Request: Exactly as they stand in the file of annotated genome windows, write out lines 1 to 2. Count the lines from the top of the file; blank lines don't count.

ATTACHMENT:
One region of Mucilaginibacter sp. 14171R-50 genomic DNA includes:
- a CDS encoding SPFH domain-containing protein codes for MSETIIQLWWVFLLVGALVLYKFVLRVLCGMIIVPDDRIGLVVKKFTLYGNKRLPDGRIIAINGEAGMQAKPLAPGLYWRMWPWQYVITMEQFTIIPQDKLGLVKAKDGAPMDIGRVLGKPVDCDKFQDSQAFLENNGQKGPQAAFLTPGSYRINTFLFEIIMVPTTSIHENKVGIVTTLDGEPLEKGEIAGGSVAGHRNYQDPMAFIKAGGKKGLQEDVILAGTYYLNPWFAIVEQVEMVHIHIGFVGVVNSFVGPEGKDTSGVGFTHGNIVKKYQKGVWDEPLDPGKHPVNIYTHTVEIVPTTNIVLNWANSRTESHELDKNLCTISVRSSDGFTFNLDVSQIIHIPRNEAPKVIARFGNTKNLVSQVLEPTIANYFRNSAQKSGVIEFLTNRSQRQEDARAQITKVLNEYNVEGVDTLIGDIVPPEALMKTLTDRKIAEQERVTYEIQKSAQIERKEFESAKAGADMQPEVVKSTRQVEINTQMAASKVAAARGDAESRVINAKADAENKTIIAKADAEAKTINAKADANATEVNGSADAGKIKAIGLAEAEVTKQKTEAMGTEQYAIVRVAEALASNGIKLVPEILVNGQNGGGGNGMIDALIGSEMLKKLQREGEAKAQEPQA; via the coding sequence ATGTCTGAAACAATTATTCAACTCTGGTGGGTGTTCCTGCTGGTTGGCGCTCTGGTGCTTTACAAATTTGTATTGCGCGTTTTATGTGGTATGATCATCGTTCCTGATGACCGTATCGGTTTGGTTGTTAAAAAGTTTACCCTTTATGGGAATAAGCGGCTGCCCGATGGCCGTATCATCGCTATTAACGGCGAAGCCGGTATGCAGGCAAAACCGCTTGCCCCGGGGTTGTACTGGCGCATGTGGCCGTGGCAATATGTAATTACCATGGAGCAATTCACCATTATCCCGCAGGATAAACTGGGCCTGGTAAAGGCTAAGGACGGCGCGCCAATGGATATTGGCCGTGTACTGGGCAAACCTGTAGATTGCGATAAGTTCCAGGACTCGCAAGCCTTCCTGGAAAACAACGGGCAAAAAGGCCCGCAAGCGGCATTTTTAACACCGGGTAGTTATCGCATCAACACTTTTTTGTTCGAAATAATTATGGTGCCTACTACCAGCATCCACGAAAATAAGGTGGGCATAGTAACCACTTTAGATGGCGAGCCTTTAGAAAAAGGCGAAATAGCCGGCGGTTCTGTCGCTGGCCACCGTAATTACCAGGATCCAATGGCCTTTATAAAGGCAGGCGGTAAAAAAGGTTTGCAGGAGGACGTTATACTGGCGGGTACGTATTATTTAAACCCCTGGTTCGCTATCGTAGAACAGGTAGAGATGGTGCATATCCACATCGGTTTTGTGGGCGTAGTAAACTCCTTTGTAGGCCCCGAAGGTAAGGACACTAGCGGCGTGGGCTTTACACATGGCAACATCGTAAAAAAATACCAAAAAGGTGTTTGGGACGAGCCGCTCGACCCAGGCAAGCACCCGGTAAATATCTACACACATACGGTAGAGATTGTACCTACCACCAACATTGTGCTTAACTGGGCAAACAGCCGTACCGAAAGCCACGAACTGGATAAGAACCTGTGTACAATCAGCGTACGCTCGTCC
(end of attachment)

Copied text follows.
One region of Mucilaginibacter sp. 14171R-50 genomic DNA includes:
- a CDS encoding SPFH domain-containing protein codes for MSETIIQLWWVFLLVGALVLYKFVLRVLCGMIIVPDDRIGLVVKKFTLYGNKRLPDGRIIAINGEAGMQAKPLAPGLYWRMWPWQYVITMEQFTIIPQDKLGLVKAKDGAPMDIGRVLGKPVDCDKFQDSQAFLENNGQKGPQAAFLTPGSYRINTFLFEIIMVPTTSIHENKVGIVTTLDGEPLEKGEIAGGSVAGHRNYQDPMAFIKAGGKKGLQEDVILAGTYYLNPWFAIVEQVEMVHIHIGFVGVVNSFVGPEGKDTSGVGFTHGNIVKKYQKGVWDEPLDPGKHPVNIYTHTVEIVPTTNIVLNWANSRTESHELDKNLCTISVRSSDGFTFNLDVSQIIHIPRNEAPKVIARFGNTKNLVSQVLEPTIANYFRNSAQKSGVIEFLTNRSQRQEDARAQITKVLNEYNVEGVDTLIGDIVPPEALMKTLTDRKIAEQERVTYEIQKSAQIERKEFESAKAGADMQPEVVKSTRQVEINTQMAASKVAAARGDAESRVINAKADAENKTIIAKADAEAKTINAKADANATEVNGSADAGKIKAIGLAEAEVTKQKTEAMGTEQYAIVRVAEALASNGIKLVPEILVNGQNGGGGNGMIDALIGSEMLKKLQREGEAKAQEPQA; via the coding sequence ATGTCTGAAACAATTATTCAACTCTGGTGGGTGTTCCTGCTGGTTGGCGCTCTGGTGCTTTACAAATTTGTATTGCGCGTTTTATGTGGTATGATCATCGTTCCTGATGACCGTATCGGTTTGGTTGTTAAAAAGTTTACCCTTTATGGGAATAAGCGGCTGCCCGATGGCCGTATCATCGCTATTAACGGCGAAGCCGGTATGCAGGCAAAACCGCTTGCCCCGGGGTTGTACTGGCGCATGTGGCCGTGGCAATATGTAATTACCATGGAGCAATTCACCATTATCCCGCAGGATAAACTGGGCCTGGTAAAGGCTAAGGACGGCGCGCCAATGGATATTGGCCGTGTACTGGGCAAACCTGTAGATTGCGATAAGTTCCAGGACTCGCAAGCCTTCCTGGAAAACAACGGGCAAAAAGGCCCGCAAGCGGCATTTTTAACACCGGGTAGTTATCGCATCAACACTTTTTTGTTCGAAATAATTATGGTGCCTACTACCAGCATCCACGAAAATAAGGTGGGCATAGTAACCACTTTAGATGGCGAGCCTTTAGAAAAAGGCGAAATAGCCGGCGGTTCTGTCGCTGGCCACCGTAATTACCAGGATCCAATGGCCTTTATAAAGGCAGGCGGTAAAAAAGGTTTGCAGGAGGACGTTATACTGGCGGGTACGTATTATTTAAACCCCTGGTTCGCTATCGTAGAACAGGTAGAGATGGTGCATATCCACATCGGTTTTGTGGGCGTAGTAAACTCCTTTGTAGGCCCCGAAGGTAAGGACACTAGCGGCGTGGGCTTTACACATGGCAACATCGTAAAAAAATACCAAAAAGGTGTTTGGGACGAGCCGCTCGACCCAGGCAAGCACCCGGTAAATATCTACACACATACGGTAGAGATTGTACCTACCACCAACATTGTGCTTAACTGGGCAAACAGCCGTACCGAAAGCCACGAACTGGATAAGAACCTGTGTACAATCAGCGTACGCTCGTCC